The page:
At the heart of medical history is a deep enigma. The true structure and workings of the human body are, we casually assume, everywhere the same, a universal reality. But then we look into the past, and our sense of reality wavers: accounts of the body in diverse medical traditions often seem to describe mutually alien, almost unrelated worlds.
The Expressiveness of the Body meditates on the contrasts between the human body described in classical Greek medicine and the body as envisaged by physicians in ancient China. It asks how this most basic of human realities came to be conceived by two sophisticated civilizations in radically diverging ways. And it seeks answers in fresh and unexpected topics, such as the history of tactile knowledge, the relationship between ways of seeing and ways of listening, and the evolution of bloodletting.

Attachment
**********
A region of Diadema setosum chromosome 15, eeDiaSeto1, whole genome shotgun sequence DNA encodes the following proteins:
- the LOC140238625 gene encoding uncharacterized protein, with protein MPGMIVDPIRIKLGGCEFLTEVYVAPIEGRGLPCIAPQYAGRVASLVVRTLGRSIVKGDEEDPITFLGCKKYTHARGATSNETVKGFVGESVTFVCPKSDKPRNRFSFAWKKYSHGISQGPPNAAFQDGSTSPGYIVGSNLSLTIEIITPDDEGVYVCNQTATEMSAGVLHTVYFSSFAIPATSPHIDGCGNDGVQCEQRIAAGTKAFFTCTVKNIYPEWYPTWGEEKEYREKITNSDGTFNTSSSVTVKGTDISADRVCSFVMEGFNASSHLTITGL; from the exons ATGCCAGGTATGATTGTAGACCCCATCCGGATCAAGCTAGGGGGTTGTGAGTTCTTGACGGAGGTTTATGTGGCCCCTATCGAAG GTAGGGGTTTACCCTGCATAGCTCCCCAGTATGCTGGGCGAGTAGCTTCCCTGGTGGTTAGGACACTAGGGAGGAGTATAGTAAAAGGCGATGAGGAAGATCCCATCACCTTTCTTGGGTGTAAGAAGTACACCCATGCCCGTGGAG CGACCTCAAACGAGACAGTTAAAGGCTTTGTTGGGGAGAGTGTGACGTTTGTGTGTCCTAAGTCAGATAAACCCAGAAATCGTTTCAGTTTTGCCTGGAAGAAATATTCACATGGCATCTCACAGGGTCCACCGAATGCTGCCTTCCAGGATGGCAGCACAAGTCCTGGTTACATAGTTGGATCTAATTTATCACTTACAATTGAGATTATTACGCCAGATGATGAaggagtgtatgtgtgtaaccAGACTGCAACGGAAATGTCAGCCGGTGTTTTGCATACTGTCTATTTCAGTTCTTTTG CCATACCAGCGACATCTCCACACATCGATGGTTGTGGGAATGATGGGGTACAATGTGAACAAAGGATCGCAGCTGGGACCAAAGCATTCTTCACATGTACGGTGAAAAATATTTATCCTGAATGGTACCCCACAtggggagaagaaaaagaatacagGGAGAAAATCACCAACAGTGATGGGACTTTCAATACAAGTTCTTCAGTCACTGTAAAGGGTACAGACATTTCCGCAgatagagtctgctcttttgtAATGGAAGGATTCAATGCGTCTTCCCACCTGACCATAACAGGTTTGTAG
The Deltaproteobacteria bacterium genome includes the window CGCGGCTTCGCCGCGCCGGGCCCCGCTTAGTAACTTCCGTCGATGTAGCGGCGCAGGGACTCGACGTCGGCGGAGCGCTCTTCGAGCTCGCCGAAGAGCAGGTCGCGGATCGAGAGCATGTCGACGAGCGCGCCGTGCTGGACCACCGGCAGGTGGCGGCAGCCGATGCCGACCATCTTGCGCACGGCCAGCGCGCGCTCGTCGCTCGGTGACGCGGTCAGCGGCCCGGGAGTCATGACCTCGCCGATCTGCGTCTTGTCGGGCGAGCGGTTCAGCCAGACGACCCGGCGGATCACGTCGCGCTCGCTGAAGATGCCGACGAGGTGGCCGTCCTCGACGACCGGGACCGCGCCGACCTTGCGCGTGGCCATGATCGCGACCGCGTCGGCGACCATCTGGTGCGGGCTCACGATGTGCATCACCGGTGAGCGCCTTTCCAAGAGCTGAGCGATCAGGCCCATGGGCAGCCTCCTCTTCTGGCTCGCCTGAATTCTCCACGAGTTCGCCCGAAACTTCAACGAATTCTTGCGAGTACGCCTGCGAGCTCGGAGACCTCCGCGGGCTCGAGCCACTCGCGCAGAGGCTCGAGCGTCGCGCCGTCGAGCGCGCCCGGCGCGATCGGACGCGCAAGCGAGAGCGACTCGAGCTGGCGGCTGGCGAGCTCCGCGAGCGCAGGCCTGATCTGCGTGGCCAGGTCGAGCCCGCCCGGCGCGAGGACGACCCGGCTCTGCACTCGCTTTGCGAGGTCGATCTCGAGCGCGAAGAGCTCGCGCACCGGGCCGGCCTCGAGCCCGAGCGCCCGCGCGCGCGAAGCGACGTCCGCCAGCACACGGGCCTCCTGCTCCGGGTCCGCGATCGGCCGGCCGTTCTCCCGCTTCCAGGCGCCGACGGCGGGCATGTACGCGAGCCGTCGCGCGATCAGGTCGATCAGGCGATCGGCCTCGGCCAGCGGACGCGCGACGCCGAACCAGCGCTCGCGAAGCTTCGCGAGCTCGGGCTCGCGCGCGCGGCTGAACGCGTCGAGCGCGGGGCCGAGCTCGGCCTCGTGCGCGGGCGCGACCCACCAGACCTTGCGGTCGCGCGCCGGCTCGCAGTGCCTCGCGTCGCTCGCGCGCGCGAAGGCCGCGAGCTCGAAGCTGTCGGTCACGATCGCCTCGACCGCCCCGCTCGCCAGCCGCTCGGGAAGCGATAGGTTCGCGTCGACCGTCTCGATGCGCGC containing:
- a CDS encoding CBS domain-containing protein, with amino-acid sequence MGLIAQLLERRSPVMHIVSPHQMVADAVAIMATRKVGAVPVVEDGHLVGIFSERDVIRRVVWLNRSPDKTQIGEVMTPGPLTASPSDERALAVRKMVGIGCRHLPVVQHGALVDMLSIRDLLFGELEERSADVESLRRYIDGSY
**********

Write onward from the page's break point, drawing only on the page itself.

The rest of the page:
About the Author
Shigehisa Kuriyama is Associate Professor and Staff Researcher at the International Research Center for Japanese Studies.
"...this is an astonishingly original reading of early medicine inChina and the West, yet one that builds its case with scrupulousscholarship. . . . A great achievement!" —Arthur Kleinman, Harvard Medical School